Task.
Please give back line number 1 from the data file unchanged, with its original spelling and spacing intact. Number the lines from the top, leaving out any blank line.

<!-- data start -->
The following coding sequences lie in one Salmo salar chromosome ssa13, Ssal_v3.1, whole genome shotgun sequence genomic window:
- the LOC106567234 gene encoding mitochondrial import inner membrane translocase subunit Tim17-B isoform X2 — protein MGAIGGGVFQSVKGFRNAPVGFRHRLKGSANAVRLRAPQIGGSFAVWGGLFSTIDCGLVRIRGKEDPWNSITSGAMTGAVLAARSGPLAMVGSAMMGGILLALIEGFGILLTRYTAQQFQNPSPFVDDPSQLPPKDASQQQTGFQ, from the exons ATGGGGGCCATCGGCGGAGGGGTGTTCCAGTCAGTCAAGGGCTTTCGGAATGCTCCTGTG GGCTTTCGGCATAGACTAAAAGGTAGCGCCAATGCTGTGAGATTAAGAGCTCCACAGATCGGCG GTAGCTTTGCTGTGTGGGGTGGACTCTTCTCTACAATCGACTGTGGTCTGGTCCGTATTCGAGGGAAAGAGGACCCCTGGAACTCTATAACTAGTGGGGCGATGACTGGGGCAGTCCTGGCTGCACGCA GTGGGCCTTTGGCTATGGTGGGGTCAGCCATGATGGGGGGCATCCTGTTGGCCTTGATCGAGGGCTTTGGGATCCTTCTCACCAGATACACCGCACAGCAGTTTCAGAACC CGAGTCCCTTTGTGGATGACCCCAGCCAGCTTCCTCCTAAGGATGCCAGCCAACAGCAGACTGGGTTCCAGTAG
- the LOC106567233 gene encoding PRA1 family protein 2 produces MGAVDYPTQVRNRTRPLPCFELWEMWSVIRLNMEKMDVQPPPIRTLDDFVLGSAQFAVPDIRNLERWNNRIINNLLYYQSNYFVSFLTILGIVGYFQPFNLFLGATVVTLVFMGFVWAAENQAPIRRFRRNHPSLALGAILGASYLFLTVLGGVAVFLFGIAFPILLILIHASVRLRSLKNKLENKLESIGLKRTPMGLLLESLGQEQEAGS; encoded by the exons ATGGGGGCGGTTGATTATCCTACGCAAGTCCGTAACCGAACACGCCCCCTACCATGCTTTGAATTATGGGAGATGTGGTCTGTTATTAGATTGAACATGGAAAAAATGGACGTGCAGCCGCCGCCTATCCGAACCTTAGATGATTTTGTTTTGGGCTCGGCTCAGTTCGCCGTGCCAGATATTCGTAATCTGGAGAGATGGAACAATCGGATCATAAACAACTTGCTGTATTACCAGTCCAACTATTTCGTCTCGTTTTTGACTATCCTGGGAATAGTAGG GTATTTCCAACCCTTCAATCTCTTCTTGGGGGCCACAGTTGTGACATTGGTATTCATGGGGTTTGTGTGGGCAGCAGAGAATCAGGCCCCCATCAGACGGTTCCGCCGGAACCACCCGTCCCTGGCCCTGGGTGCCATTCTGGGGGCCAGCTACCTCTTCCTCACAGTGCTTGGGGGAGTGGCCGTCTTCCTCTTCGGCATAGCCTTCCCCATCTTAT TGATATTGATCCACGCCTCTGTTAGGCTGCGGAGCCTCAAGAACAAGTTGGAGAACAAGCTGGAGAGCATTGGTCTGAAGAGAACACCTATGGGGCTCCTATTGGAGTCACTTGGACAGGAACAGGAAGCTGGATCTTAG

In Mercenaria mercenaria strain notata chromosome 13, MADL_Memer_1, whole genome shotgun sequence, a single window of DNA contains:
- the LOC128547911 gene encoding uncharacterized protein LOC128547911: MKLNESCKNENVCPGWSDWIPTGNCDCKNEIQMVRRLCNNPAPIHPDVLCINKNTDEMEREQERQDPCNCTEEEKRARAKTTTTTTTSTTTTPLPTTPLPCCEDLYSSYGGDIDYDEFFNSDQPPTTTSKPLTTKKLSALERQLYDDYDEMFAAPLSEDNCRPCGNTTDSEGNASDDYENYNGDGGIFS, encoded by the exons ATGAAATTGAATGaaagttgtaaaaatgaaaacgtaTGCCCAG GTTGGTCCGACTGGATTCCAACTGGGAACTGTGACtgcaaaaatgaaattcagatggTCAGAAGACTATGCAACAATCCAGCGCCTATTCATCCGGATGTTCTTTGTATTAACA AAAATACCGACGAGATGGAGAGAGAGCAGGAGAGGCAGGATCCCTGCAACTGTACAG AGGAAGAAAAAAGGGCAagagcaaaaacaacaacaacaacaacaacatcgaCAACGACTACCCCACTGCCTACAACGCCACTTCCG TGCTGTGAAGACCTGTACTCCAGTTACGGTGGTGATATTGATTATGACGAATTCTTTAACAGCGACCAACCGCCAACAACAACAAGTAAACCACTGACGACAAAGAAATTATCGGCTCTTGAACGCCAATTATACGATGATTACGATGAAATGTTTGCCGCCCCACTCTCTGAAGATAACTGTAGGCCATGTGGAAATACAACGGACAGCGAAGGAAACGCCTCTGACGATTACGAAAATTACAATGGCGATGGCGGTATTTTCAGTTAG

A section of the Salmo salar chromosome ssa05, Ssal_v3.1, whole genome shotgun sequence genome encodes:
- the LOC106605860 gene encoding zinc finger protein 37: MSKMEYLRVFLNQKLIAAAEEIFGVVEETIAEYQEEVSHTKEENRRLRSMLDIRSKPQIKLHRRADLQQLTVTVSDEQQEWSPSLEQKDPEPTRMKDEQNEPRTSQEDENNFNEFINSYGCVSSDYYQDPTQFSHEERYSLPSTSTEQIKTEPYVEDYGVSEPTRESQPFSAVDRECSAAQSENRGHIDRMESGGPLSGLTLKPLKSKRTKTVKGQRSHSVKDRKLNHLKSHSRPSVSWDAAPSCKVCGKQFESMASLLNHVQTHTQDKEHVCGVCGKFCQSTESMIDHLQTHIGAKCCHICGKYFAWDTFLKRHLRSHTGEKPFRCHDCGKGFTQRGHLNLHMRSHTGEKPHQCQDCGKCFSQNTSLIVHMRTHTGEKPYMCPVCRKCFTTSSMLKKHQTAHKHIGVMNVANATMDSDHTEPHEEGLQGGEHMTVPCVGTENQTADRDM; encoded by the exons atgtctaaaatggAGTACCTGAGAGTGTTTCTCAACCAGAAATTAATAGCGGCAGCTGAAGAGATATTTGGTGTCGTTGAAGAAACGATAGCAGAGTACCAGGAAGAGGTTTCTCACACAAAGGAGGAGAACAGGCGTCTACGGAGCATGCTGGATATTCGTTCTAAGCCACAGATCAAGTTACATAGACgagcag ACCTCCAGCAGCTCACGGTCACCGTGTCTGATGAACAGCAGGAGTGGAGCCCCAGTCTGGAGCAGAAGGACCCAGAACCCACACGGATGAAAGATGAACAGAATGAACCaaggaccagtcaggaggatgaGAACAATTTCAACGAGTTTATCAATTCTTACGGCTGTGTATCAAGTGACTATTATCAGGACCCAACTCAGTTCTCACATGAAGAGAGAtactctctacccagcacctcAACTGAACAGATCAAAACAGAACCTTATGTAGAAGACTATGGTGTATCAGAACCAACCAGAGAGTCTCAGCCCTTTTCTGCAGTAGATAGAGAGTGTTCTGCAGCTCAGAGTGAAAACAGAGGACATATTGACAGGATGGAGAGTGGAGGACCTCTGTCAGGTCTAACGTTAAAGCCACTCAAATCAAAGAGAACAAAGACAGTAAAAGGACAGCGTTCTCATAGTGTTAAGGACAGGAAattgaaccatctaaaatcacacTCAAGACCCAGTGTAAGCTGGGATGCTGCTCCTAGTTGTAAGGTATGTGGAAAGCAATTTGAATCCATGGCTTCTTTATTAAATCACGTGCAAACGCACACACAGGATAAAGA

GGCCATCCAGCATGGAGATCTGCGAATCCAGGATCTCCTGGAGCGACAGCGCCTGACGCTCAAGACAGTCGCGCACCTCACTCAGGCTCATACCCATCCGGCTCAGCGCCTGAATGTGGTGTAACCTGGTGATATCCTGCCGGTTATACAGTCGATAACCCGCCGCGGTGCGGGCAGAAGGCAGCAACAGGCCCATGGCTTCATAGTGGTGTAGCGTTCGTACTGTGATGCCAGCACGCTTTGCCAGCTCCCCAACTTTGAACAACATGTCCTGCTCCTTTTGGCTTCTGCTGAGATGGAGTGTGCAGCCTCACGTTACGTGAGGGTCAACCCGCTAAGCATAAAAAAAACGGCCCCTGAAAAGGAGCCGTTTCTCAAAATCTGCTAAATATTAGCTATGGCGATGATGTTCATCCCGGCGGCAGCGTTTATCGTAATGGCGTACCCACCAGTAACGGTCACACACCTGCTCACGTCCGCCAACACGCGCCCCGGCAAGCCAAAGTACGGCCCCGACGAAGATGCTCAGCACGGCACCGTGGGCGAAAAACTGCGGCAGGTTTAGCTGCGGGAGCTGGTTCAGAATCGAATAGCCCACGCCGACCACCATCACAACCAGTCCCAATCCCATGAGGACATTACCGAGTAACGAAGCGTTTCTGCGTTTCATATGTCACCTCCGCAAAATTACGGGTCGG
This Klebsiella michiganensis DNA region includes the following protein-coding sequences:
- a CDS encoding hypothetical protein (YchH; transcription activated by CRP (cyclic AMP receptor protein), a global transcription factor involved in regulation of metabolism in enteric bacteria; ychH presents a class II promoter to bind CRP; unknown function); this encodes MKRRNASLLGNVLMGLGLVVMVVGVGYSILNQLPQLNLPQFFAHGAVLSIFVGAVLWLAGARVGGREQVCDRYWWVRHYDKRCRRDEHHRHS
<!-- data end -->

The following coding sequences lie in one Salmo salar chromosome ssa13, Ssal_v3.1, whole genome shotgun sequence genomic window: